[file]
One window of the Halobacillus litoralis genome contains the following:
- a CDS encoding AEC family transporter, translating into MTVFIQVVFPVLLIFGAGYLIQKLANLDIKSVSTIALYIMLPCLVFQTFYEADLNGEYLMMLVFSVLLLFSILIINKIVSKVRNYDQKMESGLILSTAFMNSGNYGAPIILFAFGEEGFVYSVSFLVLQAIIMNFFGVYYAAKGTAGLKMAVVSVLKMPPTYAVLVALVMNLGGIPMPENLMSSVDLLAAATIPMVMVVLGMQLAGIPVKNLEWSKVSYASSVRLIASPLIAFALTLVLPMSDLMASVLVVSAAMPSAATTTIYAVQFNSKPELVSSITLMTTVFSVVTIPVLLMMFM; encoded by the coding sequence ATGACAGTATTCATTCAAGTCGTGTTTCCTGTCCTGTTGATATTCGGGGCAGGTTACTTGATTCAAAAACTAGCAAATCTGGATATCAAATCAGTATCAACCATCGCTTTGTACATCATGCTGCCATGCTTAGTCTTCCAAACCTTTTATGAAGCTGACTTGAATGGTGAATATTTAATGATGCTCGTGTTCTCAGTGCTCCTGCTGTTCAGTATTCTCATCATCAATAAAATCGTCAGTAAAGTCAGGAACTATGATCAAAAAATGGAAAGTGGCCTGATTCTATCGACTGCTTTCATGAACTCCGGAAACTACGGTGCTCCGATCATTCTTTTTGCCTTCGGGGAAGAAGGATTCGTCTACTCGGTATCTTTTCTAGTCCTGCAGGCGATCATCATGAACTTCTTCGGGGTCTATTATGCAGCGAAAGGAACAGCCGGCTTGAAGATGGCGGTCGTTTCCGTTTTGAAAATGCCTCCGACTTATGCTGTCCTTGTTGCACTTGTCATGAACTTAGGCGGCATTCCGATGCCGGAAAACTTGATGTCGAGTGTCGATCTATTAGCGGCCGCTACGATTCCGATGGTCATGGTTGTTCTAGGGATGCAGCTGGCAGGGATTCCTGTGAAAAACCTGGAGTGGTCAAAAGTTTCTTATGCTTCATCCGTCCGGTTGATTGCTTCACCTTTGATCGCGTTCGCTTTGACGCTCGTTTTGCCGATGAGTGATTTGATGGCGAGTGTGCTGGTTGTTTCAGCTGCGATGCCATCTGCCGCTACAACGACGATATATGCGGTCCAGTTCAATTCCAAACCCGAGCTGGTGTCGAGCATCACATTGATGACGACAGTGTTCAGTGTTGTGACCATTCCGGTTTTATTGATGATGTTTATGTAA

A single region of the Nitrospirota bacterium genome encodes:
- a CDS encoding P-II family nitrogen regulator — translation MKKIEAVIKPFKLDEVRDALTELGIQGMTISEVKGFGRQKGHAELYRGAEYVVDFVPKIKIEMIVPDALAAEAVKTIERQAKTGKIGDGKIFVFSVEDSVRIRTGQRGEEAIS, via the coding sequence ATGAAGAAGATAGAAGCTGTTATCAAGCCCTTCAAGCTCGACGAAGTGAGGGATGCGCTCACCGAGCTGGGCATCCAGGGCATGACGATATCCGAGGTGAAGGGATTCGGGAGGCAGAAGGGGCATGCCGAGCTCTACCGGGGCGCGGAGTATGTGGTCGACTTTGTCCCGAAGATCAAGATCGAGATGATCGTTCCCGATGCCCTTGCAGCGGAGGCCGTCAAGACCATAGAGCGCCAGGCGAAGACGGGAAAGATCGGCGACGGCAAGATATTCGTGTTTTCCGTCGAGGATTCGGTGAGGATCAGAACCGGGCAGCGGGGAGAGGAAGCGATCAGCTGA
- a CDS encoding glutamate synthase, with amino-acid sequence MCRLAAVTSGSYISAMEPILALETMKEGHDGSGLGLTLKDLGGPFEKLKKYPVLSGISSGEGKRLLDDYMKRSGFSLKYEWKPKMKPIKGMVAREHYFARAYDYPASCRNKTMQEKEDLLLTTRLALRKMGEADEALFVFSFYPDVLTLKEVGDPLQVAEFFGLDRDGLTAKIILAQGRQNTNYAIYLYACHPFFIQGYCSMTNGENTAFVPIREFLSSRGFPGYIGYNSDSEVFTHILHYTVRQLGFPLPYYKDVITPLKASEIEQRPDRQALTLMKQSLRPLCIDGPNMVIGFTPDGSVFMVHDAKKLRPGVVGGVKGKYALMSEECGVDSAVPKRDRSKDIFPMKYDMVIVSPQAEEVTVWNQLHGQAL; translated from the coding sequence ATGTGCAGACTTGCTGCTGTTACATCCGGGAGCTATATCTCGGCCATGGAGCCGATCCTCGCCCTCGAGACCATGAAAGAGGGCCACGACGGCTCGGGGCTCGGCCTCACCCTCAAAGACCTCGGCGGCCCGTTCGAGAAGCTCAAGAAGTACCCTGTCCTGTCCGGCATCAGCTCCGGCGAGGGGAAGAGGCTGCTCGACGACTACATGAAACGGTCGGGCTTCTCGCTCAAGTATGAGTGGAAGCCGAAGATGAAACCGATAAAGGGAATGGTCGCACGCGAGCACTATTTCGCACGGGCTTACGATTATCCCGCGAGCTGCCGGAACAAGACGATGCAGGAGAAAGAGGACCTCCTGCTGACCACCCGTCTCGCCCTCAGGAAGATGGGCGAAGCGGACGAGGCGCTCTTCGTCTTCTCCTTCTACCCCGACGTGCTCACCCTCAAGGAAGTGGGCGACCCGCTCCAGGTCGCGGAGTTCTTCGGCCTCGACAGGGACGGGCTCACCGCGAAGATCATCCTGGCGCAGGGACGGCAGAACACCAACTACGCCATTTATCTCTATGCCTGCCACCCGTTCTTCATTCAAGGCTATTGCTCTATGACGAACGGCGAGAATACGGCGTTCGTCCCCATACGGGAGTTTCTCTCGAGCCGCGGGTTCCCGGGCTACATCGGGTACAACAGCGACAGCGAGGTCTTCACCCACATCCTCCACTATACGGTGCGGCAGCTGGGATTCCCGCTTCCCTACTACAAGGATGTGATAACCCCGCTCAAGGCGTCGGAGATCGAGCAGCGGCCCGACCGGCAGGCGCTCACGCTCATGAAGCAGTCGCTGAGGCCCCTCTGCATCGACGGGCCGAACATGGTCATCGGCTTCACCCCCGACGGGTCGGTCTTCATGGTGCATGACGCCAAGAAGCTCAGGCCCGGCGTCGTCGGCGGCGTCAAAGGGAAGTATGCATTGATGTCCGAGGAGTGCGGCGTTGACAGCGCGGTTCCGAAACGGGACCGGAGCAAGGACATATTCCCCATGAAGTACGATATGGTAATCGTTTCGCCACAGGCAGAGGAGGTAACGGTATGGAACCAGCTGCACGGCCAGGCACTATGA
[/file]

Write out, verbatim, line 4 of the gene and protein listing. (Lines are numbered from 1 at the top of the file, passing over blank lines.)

- a CDS encoding P-II family nitrogen regulator — translation MKKIEAVIKPFKLDEVRDALTELGIQGMTISEVKGFGRQKGHAELYRGAEYVVDFVPKIKIEMIVPDALAAEAVKTIERQAKTGKIGDGKIFVFSVEDSVRIRTGQRGEEAIS, via the coding sequence ATGAAGAAGATAGAAGCTGTTATCAAGCCCTTCAAGCTCGACGAAGTGAGGGATGCGCTCACCGAGCTGGGCATCCAGGGCATGACGATATCCGAGGTGAAGGGATTCGGGAGGCAGAAGGGGCATGCCGAGCTCTACCGGGGCGCGGAGTATGTGGTCGACTTTGTCCCGAAGATCAAGATCGAGATGATCGTTCCCGATGCCCTTGCAGCGGAGGCCGTCAAGACCATAGAGCGCCAGGCGAAGACGGGAAAGATCGGCGACGGCAAGATATTCGTGTTTTCCGTCGAGGATTCGGTGAGGATCAGAACCGGGCAGCGGGGAGAGGAAGCGATCAGCTGA